East Africa is home to a species of jumping spider, who feasts on Anopheles mosquitoes, which are responsible for the spread of Malaria.
There’s no doubting the anecdotal evidence that more people fear spiders than mosquitoes. Spiders are more obvious to the eye and they often appear when you least expect to see them, hence the element of surprise. On the other hand, mosquitoes are more covert, due to their diminutive size and their ability to fly quickly.
Interestingly enough, there is also scientific evidence that we should fear mosquitoes more, because they are deadlier than spiders – deadlier than any other of the Earth’s animals!
The mosquito is the single deadliest, most dangerous animal in the world and also one of the smallest. Mosquitoes are estimated to cause between 750,000 and one million human deaths per year. They are a vector for many diseases that are deadly to mankind including malaria, dengue fever, and the West Nile and Zika viruses. Malaria alone accounts for over half a million fatal infections annually.
Some scientists have estimated that potentially half of all human deaths since the beginning of our species may be the result of illnesses transmitted by mosquitoes. Even without such a wild historical estimate, the mosquito has solidly cemented its place at number one on our list of deadliest animals with both their aggression and the deaths of nearly one million people per year.
A spider mosquito is nature’s way of helping to control the mosquito population.
A spider mosquito is that one mosquito species that looks like a spider. Often confused with a spider mosquito because of their similar physical appearance, craneflies are related to mosquitoes, but they are not mosquitoes. They don’t bite; they don’t suck blood. In fact, most adult crane flies don’t eat at all. Those that do, drink nectar.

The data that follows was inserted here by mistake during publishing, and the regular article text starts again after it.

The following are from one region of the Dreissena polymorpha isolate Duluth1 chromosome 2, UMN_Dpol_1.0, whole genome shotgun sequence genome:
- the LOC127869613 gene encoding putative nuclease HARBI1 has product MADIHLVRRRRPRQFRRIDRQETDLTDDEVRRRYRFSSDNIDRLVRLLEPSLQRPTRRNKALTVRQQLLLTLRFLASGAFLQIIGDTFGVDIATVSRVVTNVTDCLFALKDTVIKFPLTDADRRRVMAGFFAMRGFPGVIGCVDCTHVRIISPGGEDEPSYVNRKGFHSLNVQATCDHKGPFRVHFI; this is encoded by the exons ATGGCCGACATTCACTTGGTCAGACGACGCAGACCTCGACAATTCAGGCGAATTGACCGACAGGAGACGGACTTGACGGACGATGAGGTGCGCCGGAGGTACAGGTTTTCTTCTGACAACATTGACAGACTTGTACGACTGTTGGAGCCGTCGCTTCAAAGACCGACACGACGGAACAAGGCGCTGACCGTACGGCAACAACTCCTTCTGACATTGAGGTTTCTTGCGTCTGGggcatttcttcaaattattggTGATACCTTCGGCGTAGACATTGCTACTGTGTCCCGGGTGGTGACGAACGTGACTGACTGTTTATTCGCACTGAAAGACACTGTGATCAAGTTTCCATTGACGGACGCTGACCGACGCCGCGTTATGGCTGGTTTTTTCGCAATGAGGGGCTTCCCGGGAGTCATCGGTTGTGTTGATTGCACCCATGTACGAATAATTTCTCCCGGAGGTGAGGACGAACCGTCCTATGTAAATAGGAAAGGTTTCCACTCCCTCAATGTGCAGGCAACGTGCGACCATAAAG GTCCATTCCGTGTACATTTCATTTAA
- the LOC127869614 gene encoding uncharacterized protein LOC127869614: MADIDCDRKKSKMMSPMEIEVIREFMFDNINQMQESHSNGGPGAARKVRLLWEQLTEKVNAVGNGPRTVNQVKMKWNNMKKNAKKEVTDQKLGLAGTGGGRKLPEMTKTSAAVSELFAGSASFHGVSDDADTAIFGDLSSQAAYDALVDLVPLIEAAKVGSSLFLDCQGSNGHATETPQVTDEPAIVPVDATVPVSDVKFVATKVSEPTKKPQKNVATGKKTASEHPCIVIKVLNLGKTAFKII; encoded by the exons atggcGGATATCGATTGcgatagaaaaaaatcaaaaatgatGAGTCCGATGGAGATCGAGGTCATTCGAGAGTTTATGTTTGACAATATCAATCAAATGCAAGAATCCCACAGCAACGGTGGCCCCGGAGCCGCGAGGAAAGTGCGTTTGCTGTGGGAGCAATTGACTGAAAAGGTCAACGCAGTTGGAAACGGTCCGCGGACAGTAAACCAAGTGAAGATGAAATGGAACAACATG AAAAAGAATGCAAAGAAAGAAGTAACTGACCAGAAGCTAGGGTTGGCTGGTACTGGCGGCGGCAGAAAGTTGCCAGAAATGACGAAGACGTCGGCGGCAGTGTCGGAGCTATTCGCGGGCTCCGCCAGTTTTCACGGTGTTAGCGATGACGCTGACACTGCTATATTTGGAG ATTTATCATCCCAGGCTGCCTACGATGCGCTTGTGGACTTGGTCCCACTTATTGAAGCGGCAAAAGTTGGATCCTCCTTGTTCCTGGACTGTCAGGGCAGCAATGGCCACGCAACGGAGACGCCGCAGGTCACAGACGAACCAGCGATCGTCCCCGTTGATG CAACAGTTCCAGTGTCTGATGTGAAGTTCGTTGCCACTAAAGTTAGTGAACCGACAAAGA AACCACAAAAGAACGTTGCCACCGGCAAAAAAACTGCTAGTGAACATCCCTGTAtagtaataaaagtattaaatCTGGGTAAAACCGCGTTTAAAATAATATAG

On the other hand, blood-thirsty mosquito-eating spiders do bite – in a good way. Mosquito-eating spiders from east Africa and Malaysia could become a weapon in fighting malaria, researchers have said. A species of jumping spider found only around Lake Victoria in east Africa, called Evarcha culicivora, is adapted to hunt female Anopheles mosquitoes that transmit malaria parasites.
This animal targets its prey based on what that prey has eaten, a spin on the food chain of nature, if you will. These spider mosquito arachnids, also known as vampire spiders, love feeding on human blood as it gives them an odor that renders them sexually attractive to potential mates.
But the spiders pose no danger to humans. Even though they like human blood, they lack the mouth parts to pierce people’s skin. Instead, to get a nutritious blood meal, the spiders feed on the female mosquitoes that carry blood sucked from humans, another form of natural mosquito control, if you will.
What mosquito looks like a spider?
We are familiar with craneflies here in the United States. Often misunderstood to be mosquito eaters, they are commonly referred to as mosquito hawks. But in Thailand, there exists a cranefly that is mosquito-spider hybrid.
Here in the United States, the inch-long, gangly-legged insect that sneaks into your house and bounces around the walls and ceiling is indeed a crane fly, and it is neither a predator of mosquitoes nor a colossal mosquito. Also, they are harmless.
Although the Internet contains content of adult crane flies biting or stinging, they do neither. They just don’t have the mouthparts common to mosquitoes. So no, crane flies are not blood-feeding, and none of them bite people.
While we don’t have either of these species of craneflies or spiders in Northeast Florida, we have mosquitoes aplenty!
That’s why it’s essential that you remain protected from the bites from these potentially diseased bloodsuckers!
The mosquito controls that nature may not provide us here in Florida can be achieved by the trusted mosquito control service Mosquito Squad.